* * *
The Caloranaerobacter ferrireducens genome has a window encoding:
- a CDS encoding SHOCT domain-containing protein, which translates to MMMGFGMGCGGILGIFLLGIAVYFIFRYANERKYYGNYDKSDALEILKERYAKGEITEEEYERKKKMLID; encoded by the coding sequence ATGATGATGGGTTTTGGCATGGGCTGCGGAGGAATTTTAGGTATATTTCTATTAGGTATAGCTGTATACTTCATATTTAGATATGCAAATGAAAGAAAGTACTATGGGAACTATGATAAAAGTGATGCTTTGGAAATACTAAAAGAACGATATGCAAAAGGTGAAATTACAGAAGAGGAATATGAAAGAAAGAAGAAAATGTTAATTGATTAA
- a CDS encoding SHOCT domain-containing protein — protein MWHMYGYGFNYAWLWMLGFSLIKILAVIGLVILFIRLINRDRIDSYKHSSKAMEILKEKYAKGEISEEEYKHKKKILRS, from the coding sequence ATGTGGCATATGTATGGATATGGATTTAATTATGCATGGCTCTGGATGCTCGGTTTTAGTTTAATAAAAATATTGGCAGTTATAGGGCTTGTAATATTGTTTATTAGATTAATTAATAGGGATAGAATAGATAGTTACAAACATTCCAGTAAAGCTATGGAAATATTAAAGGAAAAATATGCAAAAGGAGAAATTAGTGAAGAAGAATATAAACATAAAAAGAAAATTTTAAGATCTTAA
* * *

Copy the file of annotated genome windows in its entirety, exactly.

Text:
The Caloranaerobacter ferrireducens genome has a window encoding:
- a CDS encoding SHOCT domain-containing protein, which translates to MMMGFGMGCGGILGIFLLGIAVYFIFRYANERKYYGNYDKSDALEILKERYAKGEITEEEYERKKKMLID; encoded by the coding sequence ATGATGATGGGTTTTGGCATGGGCTGCGGAGGAATTTTAGGTATATTTCTATTAGGTATAGCTGTATACTTCATATTTAGATATGCAAATGAAAGAAAGTACTATGGGAACTATGATAAAAGTGATGCTTTGGAAATACTAAAAGAACGATATGCAAAAGGTGAAATTACAGAAGAGGAATATGAAAGAAAGAAGAAAATGTTAATTGATTAA
- a CDS encoding SHOCT domain-containing protein — protein MWHMYGYGFNYAWLWMLGFSLIKILAVIGLVILFIRLINRDRIDSYKHSSKAMEILKEKYAKGEISEEEYKHKKKILRS, from the coding sequence ATGTGGCATATGTATGGATATGGATTTAATTATGCATGGCTCTGGATGCTCGGTTTTAGTTTAATAAAAATATTGGCAGTTATAGGGCTTGTAATATTGTTTATTAGATTAATTAATAGGGATAGAATAGATAGTTACAAACATTCCAGTAAAGCTATGGAAATATTAAAGGAAAAATATGCAAAAGGAGAAATTAGTGAAGAAGAATATAAACATAAAAAGAAAATTTTAAGATCTTAA